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Internal Economics Training

Macroprudential Policy Modeling for Open Economies (Self-Financed)

Deadline passed

Session No.: IT 20.01

Location: Washington, D.C., United States

Date: February 19-21, 2020 (3 days)

Primary Language: English

    Target Audience

    Officials, primarily in ministries of finance, economy, and planning, or in central banks.

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    Qualifications

    It is required that candidates have an advanced degree in economics, strong analytical skills, and a very good knowledge of English. Courses will be conducted in English with no interpretation.

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    Course Description

    This course studies quantitative models of macroprudential policy in open economies using a DSGE framework of financial crises with incomplete insurance markets and credit constraints. Through lab sessions including Matlab codes and user guides, the course provides training on the use of global, nonlinear methods to solve incomplete-markets models with occasionally binding credit constraints, including applications to macroprudential policy. The course starts with a canonical perfect-foresight, small-open-economy model. This is followed by a stochastic setup with non-insurable income shocks, which is then enriched by adding credit constraints to study financial crises and sudden reversals of capital inflows, including models with debt-to-income and loan-to-value constraints. The course then examines how to use these models to evaluate macroprudential policy. The analysis includes optimal policy with and without commitment (i.e., time inconsistency), environments with unconventional shocks (e.g. noisy news and regime changes) or where learning about financial innovation leads to deviations from rational expectations, and interactions between monetary and financial policies.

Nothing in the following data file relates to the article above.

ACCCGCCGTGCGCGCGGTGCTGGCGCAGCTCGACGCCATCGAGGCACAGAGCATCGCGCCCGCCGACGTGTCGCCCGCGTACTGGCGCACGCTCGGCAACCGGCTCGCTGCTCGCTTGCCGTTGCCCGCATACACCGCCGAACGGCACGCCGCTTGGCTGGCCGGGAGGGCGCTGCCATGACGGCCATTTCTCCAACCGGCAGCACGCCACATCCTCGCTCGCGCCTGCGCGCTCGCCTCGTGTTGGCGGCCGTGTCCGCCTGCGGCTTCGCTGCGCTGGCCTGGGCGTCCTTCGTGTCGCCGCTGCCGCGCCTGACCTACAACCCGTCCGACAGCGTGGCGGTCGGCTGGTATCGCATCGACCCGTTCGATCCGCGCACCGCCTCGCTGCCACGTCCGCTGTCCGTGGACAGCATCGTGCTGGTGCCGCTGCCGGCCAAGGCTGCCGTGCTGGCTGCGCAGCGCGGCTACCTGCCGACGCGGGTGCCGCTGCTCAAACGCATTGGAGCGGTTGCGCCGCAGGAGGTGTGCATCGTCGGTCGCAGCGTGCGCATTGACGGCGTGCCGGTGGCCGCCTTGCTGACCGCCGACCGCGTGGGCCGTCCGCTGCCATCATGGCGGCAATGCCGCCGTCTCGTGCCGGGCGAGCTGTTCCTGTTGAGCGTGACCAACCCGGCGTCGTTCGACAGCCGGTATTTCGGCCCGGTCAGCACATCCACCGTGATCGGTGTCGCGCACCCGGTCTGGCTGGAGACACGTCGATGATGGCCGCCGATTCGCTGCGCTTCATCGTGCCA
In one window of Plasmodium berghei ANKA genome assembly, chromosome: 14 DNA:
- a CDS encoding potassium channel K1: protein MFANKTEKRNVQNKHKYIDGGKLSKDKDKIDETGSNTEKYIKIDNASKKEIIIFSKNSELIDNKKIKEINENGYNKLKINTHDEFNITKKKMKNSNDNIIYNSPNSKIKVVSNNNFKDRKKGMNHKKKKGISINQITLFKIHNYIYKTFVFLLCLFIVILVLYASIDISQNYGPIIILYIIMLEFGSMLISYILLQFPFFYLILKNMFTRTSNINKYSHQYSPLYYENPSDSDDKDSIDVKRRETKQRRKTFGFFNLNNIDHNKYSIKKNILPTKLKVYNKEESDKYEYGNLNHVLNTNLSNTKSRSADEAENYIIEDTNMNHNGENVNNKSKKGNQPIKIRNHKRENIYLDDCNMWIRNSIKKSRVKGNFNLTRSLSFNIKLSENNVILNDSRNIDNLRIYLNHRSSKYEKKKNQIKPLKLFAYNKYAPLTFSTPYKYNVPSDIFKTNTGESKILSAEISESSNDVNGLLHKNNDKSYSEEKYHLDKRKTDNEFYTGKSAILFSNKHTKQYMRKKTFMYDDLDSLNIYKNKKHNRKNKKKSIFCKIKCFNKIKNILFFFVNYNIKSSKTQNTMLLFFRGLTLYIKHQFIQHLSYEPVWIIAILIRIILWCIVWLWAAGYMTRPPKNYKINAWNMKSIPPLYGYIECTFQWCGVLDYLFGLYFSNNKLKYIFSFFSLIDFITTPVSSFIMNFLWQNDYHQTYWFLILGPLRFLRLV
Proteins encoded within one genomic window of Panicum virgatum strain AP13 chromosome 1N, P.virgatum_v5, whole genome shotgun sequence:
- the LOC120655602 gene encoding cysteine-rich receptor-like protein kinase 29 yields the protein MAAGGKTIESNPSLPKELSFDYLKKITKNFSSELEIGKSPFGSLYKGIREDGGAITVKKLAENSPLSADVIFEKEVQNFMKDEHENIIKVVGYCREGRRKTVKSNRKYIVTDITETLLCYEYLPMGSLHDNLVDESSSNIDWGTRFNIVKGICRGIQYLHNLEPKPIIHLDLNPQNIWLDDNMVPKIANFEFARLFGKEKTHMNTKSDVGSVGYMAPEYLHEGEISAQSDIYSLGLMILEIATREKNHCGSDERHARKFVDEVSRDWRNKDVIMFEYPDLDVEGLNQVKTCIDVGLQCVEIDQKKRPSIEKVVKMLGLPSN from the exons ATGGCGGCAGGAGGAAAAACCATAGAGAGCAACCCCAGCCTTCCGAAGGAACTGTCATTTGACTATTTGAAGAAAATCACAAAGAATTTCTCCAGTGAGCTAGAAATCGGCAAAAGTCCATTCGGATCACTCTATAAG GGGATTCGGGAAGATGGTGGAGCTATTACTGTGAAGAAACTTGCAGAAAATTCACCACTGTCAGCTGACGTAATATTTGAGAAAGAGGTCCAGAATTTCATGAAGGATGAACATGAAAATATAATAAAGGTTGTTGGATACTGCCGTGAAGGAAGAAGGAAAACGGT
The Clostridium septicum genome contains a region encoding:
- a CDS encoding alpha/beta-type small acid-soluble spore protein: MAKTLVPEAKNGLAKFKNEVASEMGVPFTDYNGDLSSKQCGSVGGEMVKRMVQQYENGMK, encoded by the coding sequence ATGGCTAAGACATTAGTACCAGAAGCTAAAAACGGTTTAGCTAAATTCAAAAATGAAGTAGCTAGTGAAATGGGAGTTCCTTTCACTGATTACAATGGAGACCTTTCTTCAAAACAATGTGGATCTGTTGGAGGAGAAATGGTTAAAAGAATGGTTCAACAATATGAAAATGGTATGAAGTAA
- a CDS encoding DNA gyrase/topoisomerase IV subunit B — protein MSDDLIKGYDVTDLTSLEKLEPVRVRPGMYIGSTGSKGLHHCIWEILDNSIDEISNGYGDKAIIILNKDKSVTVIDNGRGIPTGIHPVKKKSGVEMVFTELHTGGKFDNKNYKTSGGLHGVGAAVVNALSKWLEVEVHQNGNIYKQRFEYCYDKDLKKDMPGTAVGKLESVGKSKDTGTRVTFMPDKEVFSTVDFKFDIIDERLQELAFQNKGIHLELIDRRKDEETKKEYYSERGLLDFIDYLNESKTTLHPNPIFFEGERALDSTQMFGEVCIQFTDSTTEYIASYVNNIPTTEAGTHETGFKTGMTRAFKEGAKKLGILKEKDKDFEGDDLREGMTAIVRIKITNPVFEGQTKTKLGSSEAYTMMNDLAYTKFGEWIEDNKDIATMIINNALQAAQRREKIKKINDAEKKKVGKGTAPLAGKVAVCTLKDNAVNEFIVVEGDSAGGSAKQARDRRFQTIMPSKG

Target Audience:Economists interested in learning analytical foundations and quantitative tools for the assessment of macroprudential policy in open economies using a nonlinear DSGE model that allows for financial frictions and macro-financial linkages. A sound grounding in Ph.D. level macro theory and some knowledge of computational methods used in macro modeling are recommended.  

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    Important Note for Internal Economics Training Courses

    Internal Economics Training (IT) courses are self-financed. The IMF will not charge officials for attending courses. However, all travel, insurance, hotel, and living costs will need to be covered by the agency sponsoring the participants.

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